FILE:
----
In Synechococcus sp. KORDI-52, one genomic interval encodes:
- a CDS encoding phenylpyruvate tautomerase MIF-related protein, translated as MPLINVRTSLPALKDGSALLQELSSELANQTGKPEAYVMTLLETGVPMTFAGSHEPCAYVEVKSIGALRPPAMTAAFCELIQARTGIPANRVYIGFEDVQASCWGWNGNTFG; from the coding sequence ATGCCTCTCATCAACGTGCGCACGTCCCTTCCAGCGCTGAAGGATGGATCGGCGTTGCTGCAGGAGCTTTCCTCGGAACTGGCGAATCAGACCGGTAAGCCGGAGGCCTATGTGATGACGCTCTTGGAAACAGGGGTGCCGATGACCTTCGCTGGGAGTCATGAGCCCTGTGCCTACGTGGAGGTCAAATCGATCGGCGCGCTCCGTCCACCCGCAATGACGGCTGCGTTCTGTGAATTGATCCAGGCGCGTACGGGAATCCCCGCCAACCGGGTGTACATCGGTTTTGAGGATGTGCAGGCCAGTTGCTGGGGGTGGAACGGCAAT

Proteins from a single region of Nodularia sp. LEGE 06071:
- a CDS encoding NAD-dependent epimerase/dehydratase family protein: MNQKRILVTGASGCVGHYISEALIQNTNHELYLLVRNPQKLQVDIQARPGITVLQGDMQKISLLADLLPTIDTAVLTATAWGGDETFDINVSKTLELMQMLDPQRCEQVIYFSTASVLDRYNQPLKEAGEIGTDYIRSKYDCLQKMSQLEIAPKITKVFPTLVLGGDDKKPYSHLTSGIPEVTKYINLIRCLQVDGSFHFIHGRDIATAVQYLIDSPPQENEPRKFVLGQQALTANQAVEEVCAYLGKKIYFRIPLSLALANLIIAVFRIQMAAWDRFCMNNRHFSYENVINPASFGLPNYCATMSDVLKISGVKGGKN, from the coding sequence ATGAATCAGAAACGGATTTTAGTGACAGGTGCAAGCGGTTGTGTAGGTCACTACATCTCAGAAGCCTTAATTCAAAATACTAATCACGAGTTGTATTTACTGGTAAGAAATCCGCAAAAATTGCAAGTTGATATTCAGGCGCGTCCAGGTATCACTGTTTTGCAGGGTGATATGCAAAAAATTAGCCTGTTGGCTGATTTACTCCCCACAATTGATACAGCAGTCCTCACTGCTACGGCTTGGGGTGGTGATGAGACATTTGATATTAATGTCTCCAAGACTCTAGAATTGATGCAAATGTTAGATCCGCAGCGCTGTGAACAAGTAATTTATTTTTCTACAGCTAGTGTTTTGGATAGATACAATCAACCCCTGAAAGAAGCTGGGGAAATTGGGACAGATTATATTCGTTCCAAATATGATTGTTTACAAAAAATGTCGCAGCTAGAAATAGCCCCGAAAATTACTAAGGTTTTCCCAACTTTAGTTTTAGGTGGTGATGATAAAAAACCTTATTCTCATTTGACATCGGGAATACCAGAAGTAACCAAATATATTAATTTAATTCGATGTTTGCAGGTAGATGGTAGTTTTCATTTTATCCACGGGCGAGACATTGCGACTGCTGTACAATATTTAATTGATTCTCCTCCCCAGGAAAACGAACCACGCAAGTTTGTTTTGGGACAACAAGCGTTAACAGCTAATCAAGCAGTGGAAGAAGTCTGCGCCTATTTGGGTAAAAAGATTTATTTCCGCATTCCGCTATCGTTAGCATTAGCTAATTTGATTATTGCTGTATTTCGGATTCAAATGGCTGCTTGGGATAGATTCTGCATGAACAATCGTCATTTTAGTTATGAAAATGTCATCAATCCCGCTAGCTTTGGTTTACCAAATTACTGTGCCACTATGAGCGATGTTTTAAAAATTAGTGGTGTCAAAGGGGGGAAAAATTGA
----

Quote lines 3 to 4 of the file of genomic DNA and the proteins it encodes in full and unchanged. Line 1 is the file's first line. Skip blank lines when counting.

Proteins from a single region of Nodularia sp. LEGE 06071:
- a CDS encoding NAD-dependent epimerase/dehydratase family protein: MNQKRILVTGASGCVGHYISEALIQNTNHELYLLVRNPQKLQVDIQARPGITVLQGDMQKISLLADLLPTIDTAVLTATAWGGDETFDINVSKTLELMQMLDPQRCEQVIYFSTASVLDRYNQPLKEAGEIGTDYIRSKYDCLQKMSQLEIAPKITKVFPTLVLGGDDKKPYSHLTSGIPEVTKYINLIRCLQVDGSFHFIHGRDIATAVQYLIDSPPQENEPRKFVLGQQALTANQAVEEVCAYLGKKIYFRIPLSLALANLIIAVFRIQMAAWDRFCMNNRHFSYENVINPASFGLPNYCATMSDVLKISGVKGGKN, from the coding sequence ATGAATCAGAAACGGATTTTAGTGACAGGTGCAAGCGGTTGTGTAGGTCACTACATCTCAGAAGCCTTAATTCAAAATACTAATCACGAGTTGTATTTACTGGTAAGAAATCCGCAAAAATTGCAAGTTGATATTCAGGCGCGTCCAGGTATCACTGTTTTGCAGGGTGATATGCAAAAAATTAGCCTGTTGGCTGATTTACTCCCCACAATTGATACAGCAGTCCTCACTGCTACGGCTTGGGGTGGTGATGAGACATTTGATATTAATGTCTCCAAGACTCTAGAATTGATGCAAATGTTAGATCCGCAGCGCTGTGAACAAGTAATTTATTTTTCTACAGCTAGTGTTTTGGATAGATACAATCAACCCCTGAAAGAAGCTGGGGAAATTGGGACAGATTATATTCGTTCCAAATATGATTGTTTACAAAAAATGTCGCAGCTAGAAATAGCCCCGAAAATTACTAAGGTTTTCCCAACTTTAGTTTTAGGTGGTGATGATAAAAAACCTTATTCTCATTTGACATCGGGAATACCAGAAGTAACCAAATATATTAATTTAATTCGATGTTTGCAGGTAGATGGTAGTTTTCATTTTATCCACGGGCGAGACATTGCGACTGCTGTACAATATTTAATTGATTCTCCTCCCCAGGAAAACGAACCACGCAAGTTTGTTTTGGGACAACAAGCGTTAACAGCTAATCAAGCAGTGGAAGAAGTCTGCGCCTATTTGGGTAAAAAGATTTATTTCCGCATTCCGCTATCGTTAGCATTAGCTAATTTGATTATTGCTGTATTTCGGATTCAAATGGCTGCTTGGGATAGATTCTGCATGAACAATCGTCATTTTAGTTATGAAAATGTCATCAATCCCGCTAGCTTTGGTTTACCAAATTACTGTGCCACTATGAGCGATGTTTTAAAAATTAGTGGTGTCAAAGGGGGGAAAAATTGA